Discrimination faced by Mumbaikars...
If the housing societies in Mumbai (Bombay) are only meant for families (married couples), then the government of Maharashtra should make marriage compulsory in the state/city.
Or else the government should tell its citizens where will Unmarried, Divorcees, Bachelors, Spinsters live in the city of skyscrapers or is Bombay only for those who have families.
This is one of the greatest mental blocks of Mumbaikars, who otherwise want to bask in the FALSE HALO of Cosmopolitanism.
This disease (of not giving apartments to Bachelors, Muslims, etc on rent) is specially prevalent in housing societies where the Gujaratis, Marathis and North Indians (to some extent) abound; while the rest of the population is more or less okay with the concept.
The government of Maharashtra should take this matter seriously and devise laws to eradicate this malice ASAP, so that BOMBAY (and its suburbs) becomes free of discrimination based on Marital Status, Religion, etc. Or else the Honourable Supreme Court of India should step in, and give directions to the state or central governments -- so that the fundamental rights of its citizens enshrined in the constitution of India is not violated.
Monday, August 19, 2013
Bond yields near 9%, may hit crisis levels
[Editor: As we have seen in the earlier report, bond yield over 6% is never good for any stock market.]
Saturday, Aug 17, 2013: Yields on government bonds jumped 40-50 basis points on Friday as the rupee fell to fresh record lows and weekly gilt auctions were marred by partial devolvement.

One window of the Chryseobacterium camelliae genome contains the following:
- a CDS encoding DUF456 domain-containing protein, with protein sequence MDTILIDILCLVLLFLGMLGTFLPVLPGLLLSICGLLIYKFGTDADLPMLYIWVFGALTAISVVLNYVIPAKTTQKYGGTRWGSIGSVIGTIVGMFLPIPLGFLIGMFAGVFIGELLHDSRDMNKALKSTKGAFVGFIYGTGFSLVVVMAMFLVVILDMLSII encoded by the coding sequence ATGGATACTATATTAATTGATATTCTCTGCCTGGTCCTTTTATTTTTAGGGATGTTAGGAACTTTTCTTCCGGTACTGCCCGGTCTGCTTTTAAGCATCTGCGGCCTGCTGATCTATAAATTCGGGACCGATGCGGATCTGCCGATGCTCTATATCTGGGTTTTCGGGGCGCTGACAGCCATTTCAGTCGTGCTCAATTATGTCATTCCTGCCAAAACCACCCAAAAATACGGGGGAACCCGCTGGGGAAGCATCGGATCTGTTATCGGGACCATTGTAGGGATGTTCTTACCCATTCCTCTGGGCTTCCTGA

Yields on the 10-year benchmark government bond 7.16% 2023 spiked 40 basis points (bps) to close at 8.9% on Friday. Such a level was last seen in November 2011.
Yields on the AAA-rated corporate bond surged to 10.3%.
The movement was sharper after cut-offs were declared at the weekly government bond auction. The Reserve Bank of India (RBI) auctioned Rs 16,000 crore worth of government securities as part of its weekly market borrowing programme. The papers included the current 10-year benchmark government bond, which witnessed a cut-off of 8.74% in the auction.
Gilts worth Rs 1,444 crore were devolved on primary dealers. Yield cut-off of 9.2% for bonds maturing in 2019, 2032 and 2035 was higher than expected by the market.
Going forward, yields are expected to rise higher in case the RBI does not roll back the liquidity tightening measures.
“A level of 9% is not too far. Yields may rise higher, maybe to levels of 9.40-9.50% seen in 2008,” said Ajay Manglunia, senior vice-president at Edelweiss Capital.
A gloomy economic outlook, indicated by high inflation and rupee depreciation, could cause further rise in bond yields. Fears of an early tapering by the US Fed gathered momentum after the country reported an improvement in jobs data on Thursday. The 10-year benchmark US Treasury yield rose to 2.77%, the highest since July 2011.
Spike in government bond yields impacted the corporate bond market as well. The spreads between corporate bonds and the government bond of the respective tenure have also jumped to one-and-a-half-year high levels.
According to market players, while there is redemption pressure in the secondary markets, issuers are finding it difficult to raise funds in the primary market as well.
The Rural Electrification Corporation, which is a frequent issuer, was planning a 3-5 year bond this week. However, the issuance did not take place due to a sudden spurt in yields.
The company may now try to tap the markets next week and raise Rs 500-1,000 crore depending on market conditions.
Courtesy: DNA India